It would not be difficult to twist this into a screed about a culture of entitlement writ large over 21st century Western life, but that is not my purpose here.  Rather, it is to name what is a great part of our problem in the church: entitlement.  While the above quote hints at the entitlement mentality of churches (and he does develop it somewhat), as a pastor I want to focus on the clergy.

General Conference 2012 was disappointing in many respects.  I remain hopeful that some lessons will be learned and that meaningful changes can grow from the seeds planted last year.  What we know is that the one meaningful thing that passed – ending the (yes, admittedly, “so-called”) guarantee of appointment – was later rejected by the Judicial Council.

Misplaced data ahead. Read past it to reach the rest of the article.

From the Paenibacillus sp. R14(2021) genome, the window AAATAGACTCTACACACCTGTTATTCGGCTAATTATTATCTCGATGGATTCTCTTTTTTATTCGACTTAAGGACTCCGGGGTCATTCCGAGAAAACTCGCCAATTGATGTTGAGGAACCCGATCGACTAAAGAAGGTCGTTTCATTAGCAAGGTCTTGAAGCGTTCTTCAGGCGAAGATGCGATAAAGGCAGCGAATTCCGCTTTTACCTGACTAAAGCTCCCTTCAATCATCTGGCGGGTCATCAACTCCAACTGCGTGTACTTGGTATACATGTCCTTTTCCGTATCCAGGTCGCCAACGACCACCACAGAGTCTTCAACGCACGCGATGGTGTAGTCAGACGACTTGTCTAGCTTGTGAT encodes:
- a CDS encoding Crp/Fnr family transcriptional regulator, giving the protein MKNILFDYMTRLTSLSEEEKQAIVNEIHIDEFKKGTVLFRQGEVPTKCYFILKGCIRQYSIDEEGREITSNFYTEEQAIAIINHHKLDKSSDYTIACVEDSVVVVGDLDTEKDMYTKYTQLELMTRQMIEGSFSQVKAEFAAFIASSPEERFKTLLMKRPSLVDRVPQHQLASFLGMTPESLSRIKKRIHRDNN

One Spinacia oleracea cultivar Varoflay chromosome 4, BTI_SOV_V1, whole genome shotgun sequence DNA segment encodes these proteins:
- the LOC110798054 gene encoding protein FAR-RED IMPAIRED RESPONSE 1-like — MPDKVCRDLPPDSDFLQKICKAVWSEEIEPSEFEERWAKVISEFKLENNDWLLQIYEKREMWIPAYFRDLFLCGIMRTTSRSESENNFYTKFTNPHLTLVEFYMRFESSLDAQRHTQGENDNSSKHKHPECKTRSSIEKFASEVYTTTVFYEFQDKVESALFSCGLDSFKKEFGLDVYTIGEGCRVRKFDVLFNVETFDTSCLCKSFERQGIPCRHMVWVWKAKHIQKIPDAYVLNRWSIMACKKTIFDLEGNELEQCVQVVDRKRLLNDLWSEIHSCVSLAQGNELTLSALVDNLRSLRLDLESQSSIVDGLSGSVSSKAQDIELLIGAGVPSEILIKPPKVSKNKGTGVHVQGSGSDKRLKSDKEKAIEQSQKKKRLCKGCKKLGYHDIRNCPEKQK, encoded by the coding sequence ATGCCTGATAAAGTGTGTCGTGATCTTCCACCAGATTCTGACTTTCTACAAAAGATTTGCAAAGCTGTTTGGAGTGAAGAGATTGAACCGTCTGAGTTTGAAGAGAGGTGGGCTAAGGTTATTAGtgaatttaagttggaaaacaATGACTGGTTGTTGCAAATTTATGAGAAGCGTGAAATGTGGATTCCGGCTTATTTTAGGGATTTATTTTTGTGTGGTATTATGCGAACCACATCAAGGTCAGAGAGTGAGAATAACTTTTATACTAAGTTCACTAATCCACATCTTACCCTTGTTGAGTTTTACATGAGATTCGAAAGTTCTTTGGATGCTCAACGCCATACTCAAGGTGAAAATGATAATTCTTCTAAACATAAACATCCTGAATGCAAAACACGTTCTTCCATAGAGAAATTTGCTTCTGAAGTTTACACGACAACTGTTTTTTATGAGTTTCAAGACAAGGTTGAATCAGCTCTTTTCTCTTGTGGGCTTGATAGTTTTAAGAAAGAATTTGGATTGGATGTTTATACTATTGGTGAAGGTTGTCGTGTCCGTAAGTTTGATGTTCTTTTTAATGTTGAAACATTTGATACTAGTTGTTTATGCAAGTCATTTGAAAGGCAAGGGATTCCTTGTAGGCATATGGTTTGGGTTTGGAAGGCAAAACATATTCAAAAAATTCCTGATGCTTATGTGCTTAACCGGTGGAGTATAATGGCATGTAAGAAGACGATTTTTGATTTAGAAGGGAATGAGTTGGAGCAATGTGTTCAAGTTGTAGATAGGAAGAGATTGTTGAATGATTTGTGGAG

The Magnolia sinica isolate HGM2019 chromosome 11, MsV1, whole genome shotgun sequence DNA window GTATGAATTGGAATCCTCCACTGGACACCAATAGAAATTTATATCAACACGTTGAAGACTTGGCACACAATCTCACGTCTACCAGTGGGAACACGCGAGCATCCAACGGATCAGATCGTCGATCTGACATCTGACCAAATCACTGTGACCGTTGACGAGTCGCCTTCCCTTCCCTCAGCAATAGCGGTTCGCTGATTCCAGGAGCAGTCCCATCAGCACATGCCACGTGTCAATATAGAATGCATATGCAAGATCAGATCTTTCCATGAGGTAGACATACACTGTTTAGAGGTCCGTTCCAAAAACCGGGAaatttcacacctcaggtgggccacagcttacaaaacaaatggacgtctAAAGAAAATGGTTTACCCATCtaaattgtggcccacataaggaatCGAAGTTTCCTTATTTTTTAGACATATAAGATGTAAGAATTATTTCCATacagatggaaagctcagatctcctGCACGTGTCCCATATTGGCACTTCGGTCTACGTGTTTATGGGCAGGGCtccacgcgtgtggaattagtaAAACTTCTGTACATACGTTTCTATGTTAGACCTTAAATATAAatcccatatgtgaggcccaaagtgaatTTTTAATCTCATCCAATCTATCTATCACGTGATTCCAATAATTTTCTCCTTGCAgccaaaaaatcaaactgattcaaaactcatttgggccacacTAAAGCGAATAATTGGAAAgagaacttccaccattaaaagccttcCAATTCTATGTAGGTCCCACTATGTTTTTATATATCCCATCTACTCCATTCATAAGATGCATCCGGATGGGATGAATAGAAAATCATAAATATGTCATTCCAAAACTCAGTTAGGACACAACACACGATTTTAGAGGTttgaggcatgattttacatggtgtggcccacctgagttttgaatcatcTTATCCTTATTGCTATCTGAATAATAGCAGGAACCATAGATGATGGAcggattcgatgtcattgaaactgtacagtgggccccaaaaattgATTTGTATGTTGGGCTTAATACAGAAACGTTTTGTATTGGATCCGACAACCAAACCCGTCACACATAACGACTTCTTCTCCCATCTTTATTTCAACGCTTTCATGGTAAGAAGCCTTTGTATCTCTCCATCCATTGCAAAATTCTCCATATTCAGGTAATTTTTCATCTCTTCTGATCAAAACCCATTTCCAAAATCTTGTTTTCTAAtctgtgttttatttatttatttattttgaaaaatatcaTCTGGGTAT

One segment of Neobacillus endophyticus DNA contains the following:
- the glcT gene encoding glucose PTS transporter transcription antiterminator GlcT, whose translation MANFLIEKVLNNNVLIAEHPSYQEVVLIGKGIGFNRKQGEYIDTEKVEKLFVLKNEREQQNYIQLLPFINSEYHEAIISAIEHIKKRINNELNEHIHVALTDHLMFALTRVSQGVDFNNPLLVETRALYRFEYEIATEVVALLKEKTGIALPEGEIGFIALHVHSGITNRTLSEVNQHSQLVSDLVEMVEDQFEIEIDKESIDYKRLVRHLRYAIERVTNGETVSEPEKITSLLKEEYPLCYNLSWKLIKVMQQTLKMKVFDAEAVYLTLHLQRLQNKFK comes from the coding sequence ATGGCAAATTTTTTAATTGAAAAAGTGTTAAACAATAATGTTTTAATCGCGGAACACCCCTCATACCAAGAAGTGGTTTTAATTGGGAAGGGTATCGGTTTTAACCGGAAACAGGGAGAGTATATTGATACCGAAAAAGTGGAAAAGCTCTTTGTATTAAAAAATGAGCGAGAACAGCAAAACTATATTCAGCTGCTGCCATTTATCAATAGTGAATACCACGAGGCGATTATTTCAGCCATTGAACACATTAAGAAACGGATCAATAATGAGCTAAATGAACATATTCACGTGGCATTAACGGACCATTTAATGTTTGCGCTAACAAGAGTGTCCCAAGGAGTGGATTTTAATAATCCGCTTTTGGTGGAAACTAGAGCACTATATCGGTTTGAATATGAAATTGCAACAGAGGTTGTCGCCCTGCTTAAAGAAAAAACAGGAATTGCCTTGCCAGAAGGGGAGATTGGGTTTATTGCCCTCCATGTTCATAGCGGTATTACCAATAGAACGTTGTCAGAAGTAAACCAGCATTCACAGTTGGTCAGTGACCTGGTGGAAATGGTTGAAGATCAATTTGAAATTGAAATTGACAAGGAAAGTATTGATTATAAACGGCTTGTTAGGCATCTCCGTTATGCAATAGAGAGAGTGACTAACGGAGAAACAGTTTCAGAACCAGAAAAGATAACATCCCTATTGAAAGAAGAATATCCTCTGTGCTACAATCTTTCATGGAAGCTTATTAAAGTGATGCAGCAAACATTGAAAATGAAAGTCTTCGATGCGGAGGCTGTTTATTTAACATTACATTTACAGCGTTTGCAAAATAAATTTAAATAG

As Bishop Hagiya concludes, “entitlement has become embedded in the fabric of the church culture itself.”  Culture doesn’t change overnight, and evidence suggests it may not change from the top down.  It starts with me and with you, it starts with a focus on the responsibilities of the gospel and not just the benefits of the church.  Changing the culture of entitlement means focusing more on my duties and my God-given call as a pastoral leader than my rights as a member of the clergy; it means thinking more about what I owe (and to Whom I owe it) than what I am owed.

One person, one church, one conference at a time.  That is how the entitlement plague ends.  As the old hymn goes, “Let it begin with me.”

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Prayer For Leaders With Ole Hallesby